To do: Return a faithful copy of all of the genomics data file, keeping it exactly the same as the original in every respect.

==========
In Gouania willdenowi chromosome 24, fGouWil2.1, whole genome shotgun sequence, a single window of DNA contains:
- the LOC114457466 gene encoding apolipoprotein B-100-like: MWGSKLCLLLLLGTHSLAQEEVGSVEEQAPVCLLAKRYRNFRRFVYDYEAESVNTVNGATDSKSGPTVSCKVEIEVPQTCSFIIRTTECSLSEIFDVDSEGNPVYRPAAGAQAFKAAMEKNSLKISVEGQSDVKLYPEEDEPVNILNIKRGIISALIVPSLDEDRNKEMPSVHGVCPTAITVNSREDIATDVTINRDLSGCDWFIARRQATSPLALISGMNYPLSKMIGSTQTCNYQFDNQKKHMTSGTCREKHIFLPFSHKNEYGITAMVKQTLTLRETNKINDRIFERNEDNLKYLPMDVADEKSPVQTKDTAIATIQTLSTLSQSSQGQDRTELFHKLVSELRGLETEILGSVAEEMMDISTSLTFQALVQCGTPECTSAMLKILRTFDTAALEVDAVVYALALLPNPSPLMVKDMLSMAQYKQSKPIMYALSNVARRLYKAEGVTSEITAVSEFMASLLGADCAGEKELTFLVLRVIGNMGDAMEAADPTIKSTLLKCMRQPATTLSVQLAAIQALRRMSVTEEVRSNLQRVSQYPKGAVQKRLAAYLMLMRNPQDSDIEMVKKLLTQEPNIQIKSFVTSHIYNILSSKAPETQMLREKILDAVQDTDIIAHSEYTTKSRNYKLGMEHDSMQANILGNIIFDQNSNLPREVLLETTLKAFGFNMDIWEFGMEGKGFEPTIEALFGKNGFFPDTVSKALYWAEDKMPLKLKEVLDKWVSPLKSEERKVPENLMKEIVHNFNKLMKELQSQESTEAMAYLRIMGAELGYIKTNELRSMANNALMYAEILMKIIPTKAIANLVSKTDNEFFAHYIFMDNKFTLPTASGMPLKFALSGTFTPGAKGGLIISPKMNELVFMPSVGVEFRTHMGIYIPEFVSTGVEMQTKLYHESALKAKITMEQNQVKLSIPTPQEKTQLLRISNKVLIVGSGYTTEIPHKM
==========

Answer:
In Gouania willdenowi chromosome 24, fGouWil2.1, whole genome shotgun sequence, a single window of DNA contains:
- the LOC114457466 gene encoding apolipoprotein B-100-like: MWGSKLCLLLLLGTHSLAQEEVGSVEEQAPVCLLAKRYRNFRRFVYDYEAESVNTVNGATDSKSGPTVSCKVEIEVPQTCSFIIRTTECSLSEIFDVDSEGNPVYRPAAGAQAFKAAMEKNSLKISVEGQSDVKLYPEEDEPVNILNIKRGIISALIVPSLDEDRNKEMPSVHGVCPTAITVNSREDIATDVTINRDLSGCDWFIARRQATSPLALISGMNYPLSKMIGSTQTCNYQFDNQKKHMTSGTCREKHIFLPFSHKNEYGITAMVKQTLTLRETNKINDRIFERNEDNLKYLPMDVADEKSPVQTKDTAIATIQTLSTLSQSSQGQDRTELFHKLVSELRGLETEILGSVAEEMMDISTSLTFQALVQCGTPECTSAMLKILRTFDTAALEVDAVVYALALLPNPSPLMVKDMLSMAQYKQSKPIMYALSNVARRLYKAEGVTSEITAVSEFMASLLGADCAGEKELTFLVLRVIGNMGDAMEAADPTIKSTLLKCMRQPATTLSVQLAAIQALRRMSVTEEVRSNLQRVSQYPKGAVQKRLAAYLMLMRNPQDSDIEMVKKLLTQEPNIQIKSFVTSHIYNILSSKAPETQMLREKILDAVQDTDIIAHSEYTTKSRNYKLGMEHDSMQANILGNIIFDQNSNLPREVLLETTLKAFGFNMDIWEFGMEGKGFEPTIEALFGKNGFFPDTVSKALYWAEDKMPLKLKEVLDKWVSPLKSEERKVPENLMKEIVHNFNKLMKELQSQESTEAMAYLRIMGAELGYIKTNELRSMANNALMYAEILMKIIPTKAIANLVSKTDNEFFAHYIFMDNKFTLPTASGMPLKFALSGTFTPGAKGGLIISPKMNELVFMPSVGVEFRTHMGIYIPEFVSTGVEMQTKLYHESALKAKITMEQNQVKLSIPTPQEKTQLLRISNKVLIVGSGYTTEIPHKM